As such, the BBC was the site of contest between political parties. Given the ability to appoint governors and directors with shared political convictions, the structure and content of the BBC reflected the ideology of the Party in power. With the rise of Margaret Thatcher and her embrace of neoliberalism, the BBC was initially portrayed as too far to the left. In a funny episode of political bickering, Mills recalls the tirade of criticism aimed at the Corporation for airing The Age of Uncertainty, narrated by John Kenneth Galbraith, a Keynes disciple. The Conservative Party brought in Milton Friedman to counter the claims made in the documentary. Decision-makers at the BBC were subsequently replaced with neoliberal ideologues. They instituted a business-like ethos and further integrated the BBC in the private sector, commercializing its operations and shifting its focus to business and money.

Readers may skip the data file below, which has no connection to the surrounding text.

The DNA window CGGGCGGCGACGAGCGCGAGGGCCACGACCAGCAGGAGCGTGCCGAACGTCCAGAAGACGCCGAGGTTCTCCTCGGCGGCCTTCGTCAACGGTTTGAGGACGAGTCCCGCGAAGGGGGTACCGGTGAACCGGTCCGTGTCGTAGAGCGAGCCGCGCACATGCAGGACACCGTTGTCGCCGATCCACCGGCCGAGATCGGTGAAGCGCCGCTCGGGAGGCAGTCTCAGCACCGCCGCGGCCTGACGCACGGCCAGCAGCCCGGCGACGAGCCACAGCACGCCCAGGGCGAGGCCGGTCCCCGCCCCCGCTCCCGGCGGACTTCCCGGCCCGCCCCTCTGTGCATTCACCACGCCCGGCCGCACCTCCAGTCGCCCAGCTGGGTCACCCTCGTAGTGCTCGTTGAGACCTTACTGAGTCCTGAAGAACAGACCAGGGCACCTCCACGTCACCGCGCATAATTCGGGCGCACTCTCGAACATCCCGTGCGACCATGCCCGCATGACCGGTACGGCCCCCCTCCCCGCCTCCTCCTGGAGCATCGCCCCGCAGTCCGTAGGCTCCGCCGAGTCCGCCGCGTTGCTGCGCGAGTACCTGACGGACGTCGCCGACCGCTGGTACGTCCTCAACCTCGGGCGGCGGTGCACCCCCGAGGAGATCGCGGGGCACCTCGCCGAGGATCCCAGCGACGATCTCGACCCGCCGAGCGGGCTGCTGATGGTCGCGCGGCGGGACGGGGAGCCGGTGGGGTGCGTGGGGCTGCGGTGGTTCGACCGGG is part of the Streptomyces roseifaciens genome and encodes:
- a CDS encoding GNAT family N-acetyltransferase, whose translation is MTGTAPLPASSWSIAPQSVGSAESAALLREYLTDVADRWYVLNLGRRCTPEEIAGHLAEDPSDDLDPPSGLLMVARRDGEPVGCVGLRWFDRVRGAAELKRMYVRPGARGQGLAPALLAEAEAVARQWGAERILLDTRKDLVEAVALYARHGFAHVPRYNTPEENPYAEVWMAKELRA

In 2016, Mills called for radical rehauling of the BBC. While acknowledging that the medium through which it was delivered gave the producer the ability to impose content on the audience, Mills called for for the Corporation to afford “not only universal access to politics and culture, but also universal opportunities for the contribution towards, and contention of, political and cultural life” (p. 209). By preventing the possibilities for ideological communication, a two-way exchange of ideas, public broadcasting is a mere reflection of dominant interests that shape its content.